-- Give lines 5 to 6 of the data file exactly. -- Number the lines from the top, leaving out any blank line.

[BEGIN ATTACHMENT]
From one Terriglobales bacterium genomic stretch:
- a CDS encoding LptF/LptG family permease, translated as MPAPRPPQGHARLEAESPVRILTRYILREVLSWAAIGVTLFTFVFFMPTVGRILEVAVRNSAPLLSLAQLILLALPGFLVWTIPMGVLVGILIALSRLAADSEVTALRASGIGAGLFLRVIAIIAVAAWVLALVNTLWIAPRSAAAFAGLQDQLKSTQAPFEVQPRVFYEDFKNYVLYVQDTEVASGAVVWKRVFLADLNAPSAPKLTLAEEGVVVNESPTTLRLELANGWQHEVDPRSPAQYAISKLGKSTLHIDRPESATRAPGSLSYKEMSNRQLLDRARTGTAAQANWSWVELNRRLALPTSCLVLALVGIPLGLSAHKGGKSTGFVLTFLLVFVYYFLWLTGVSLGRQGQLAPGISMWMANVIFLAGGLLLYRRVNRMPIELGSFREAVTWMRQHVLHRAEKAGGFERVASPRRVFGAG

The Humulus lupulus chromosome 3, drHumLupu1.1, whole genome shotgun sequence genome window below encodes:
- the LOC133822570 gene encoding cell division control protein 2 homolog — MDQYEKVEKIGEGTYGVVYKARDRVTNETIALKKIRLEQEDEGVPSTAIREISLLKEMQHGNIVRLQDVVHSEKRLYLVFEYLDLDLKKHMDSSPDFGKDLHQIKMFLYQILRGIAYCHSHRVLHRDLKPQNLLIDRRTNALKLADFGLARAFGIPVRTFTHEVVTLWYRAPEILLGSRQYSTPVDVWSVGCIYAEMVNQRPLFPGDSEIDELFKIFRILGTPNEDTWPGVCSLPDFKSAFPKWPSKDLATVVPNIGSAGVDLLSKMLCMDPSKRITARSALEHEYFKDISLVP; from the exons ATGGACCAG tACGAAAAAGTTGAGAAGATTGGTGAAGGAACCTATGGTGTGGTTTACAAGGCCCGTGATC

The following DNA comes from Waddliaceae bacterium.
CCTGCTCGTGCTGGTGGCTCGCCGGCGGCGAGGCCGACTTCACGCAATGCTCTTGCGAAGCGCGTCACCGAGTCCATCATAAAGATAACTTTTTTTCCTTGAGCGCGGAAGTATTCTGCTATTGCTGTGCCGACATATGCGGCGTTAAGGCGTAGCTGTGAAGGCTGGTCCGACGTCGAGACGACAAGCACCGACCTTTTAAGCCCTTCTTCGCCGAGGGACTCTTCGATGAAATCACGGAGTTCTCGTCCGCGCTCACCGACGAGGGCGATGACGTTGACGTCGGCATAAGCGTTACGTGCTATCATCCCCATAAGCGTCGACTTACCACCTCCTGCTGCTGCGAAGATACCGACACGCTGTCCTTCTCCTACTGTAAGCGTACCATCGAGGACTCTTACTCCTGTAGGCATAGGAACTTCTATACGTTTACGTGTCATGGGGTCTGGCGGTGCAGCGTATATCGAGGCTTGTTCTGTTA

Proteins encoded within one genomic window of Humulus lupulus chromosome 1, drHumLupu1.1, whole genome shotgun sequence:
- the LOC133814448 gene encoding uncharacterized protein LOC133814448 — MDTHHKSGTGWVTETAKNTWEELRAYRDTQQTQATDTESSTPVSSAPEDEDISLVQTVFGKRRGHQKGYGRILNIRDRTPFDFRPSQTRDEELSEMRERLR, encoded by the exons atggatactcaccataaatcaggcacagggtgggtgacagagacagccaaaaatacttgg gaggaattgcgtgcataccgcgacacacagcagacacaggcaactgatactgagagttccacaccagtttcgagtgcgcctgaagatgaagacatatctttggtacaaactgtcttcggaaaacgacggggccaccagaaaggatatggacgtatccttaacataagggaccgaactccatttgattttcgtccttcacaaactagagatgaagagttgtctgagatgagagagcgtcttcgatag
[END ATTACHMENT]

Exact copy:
The following DNA comes from Waddliaceae bacterium.
CCTGCTCGTGCTGGTGGCTCGCCGGCGGCGAGGCCGACTTCACGCAATGCTCTTGCGAAGCGCGTCACCGAGTCCATCATAAAGATAACTTTTTTTCCTTGAGCGCGGAAGTATTCTGCTATTGCTGTGCCGACATATGCGGCGTTAAGGCGTAGCTGTGAAGGCTGGTCCGACGTCGAGACGACAAGCACCGACCTTTTAAGCCCTTCTTCGCCGAGGGACTCTTCGATGAAATCACGGAGTTCTCGTCCGCGCTCACCGACGAGGGCGATGACGTTGACGTCGGCATAAGCGTTACGTGCTATCATCCCCATAAGCGTCGACTTACCACCTCCTGCTGCTGCGAAGATACCGACACGCTGTCCTTCTCCTACTGTAAGCGTACCATCGAGGACTCTTACTCCTGTAGGCATAGGAACTTCTATACGTTTACGTGTCATGGGGTCTGGCGGTGCAGCGTATATCGAGGCTTGTTCTGTTA